9. Weird predators like this tunicate (also known as a sea squirt)

So, uh, what end am I looking at here? Image from NOAA Office of Ocean Exploration and Research, 2016 Deepwater Exploration of the Marianas.

10. Whatever the heck this is

Image from the oceanexplorergov/YouTube live-stream, May 3, 2016.

The scientists on the live-stream said they thought it was a weird type of anemone-like animal called a relicanthus holding on to a sponge, but I think we can all agree it's obviously an alien.

11. Acorn worms, like this guy

It's kind of cute if you ignore the whole "I don't have a face" thing. Image from NOAA Office of Ocean Exploration and Research, 2016 Deepwater Exploration of the Marianas.

12. And this shrimp with some sort of parasitic backpack

Scientists weren't able to identify the parasite, which is the most chilling sentence in the English language. Image from NOAA Office of Ocean Exploration and Research, 2016 Deepwater Exploration of the Marianas.

These are some of the awesome things you'll see if you tune in to watch the NOAA live-stream. It's not all cool creatures and unidentified parasites, though.

The research team has also found some highly uncool items deep at the bottom of the ocean:

13. Things like this beer can

Image from NOAA Office of Ocean Exploration and Research, 2016 Deepwater Exploration of the Marianas.

It was found more than two miles below the ocean's surface on top of an undersea mountain.

14. And this plastic bag

Image from NOAA Office of Ocean Exploration and Research, 2016 Deepwater Exploration of the Marianas.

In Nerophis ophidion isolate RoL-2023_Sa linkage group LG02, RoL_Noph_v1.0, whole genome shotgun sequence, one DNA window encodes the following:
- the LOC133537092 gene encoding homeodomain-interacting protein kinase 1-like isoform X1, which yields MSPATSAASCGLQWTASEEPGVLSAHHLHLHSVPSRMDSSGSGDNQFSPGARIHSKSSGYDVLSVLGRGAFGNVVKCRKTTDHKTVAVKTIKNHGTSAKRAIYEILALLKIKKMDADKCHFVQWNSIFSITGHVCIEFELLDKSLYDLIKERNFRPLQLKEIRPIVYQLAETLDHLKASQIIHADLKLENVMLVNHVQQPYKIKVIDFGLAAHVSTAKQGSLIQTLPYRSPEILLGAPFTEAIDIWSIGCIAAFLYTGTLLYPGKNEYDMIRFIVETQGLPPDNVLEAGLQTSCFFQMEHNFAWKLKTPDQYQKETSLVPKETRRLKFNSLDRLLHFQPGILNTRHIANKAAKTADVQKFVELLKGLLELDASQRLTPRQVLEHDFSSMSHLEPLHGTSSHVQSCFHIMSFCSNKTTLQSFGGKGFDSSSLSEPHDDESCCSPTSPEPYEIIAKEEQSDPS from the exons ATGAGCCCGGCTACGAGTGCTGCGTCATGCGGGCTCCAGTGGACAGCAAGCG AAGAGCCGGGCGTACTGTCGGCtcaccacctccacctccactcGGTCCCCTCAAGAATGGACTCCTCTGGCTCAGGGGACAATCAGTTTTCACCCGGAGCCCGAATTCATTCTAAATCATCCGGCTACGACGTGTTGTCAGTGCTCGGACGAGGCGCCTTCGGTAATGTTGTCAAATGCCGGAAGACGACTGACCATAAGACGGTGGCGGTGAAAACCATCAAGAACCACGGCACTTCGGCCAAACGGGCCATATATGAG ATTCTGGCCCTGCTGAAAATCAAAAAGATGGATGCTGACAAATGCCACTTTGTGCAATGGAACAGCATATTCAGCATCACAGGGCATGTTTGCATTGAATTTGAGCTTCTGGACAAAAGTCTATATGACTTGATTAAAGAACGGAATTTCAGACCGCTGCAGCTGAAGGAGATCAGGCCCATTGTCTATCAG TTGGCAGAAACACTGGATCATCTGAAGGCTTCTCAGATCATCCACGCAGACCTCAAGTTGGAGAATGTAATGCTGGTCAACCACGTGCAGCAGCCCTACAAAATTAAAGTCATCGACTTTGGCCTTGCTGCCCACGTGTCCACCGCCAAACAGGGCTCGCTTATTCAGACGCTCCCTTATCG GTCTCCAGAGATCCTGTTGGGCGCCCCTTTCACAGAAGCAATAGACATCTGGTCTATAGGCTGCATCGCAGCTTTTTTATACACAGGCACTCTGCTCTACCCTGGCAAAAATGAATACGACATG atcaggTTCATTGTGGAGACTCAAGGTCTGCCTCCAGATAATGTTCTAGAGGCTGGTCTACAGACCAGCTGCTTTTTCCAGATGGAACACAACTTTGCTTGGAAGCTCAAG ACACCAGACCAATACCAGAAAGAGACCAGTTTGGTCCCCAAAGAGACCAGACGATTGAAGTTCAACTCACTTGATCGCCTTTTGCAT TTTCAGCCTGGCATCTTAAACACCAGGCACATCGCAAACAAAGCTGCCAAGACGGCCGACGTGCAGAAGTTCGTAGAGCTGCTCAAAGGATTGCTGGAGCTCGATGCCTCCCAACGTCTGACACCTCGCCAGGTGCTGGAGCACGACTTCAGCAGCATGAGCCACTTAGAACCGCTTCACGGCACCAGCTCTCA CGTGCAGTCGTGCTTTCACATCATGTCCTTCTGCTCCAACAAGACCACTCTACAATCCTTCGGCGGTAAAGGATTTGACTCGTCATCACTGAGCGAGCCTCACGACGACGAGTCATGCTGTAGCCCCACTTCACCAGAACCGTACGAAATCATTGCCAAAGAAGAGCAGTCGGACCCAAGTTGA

"You may think that working in the deep sea means that we only see pristine environments, but unfortunately that isn’t true," wrote NOAA expedition scientists Diva Amon and Deborah Glickson in an Earth Day post.

"Even here, in one of the deepest places on Earth, humans have left their mark."

So what's the moral to this story? It might be obvious but...

Don't throw stuff into the ocean. Or anywhere that'll lead to the ocean. I know the ocean seems huge and deep, but it is not going to be improved by a half-eaten container of Spam.

15. Which, yes, they also found

25% less sodium means nothing when you're surrounded by saltwater. Image from NOAA Office of Ocean Exploration and Research, 2016 Deepwater Exploration of the Marianas.

Not only is ocean trash ugly, it can be dangerous. Garbage, especially plastic garbage, can kill wild animals.

These are the kinds of images people need to see — both how amazing the ocean is and how easy it is to de-amazing-ify it through carelessness.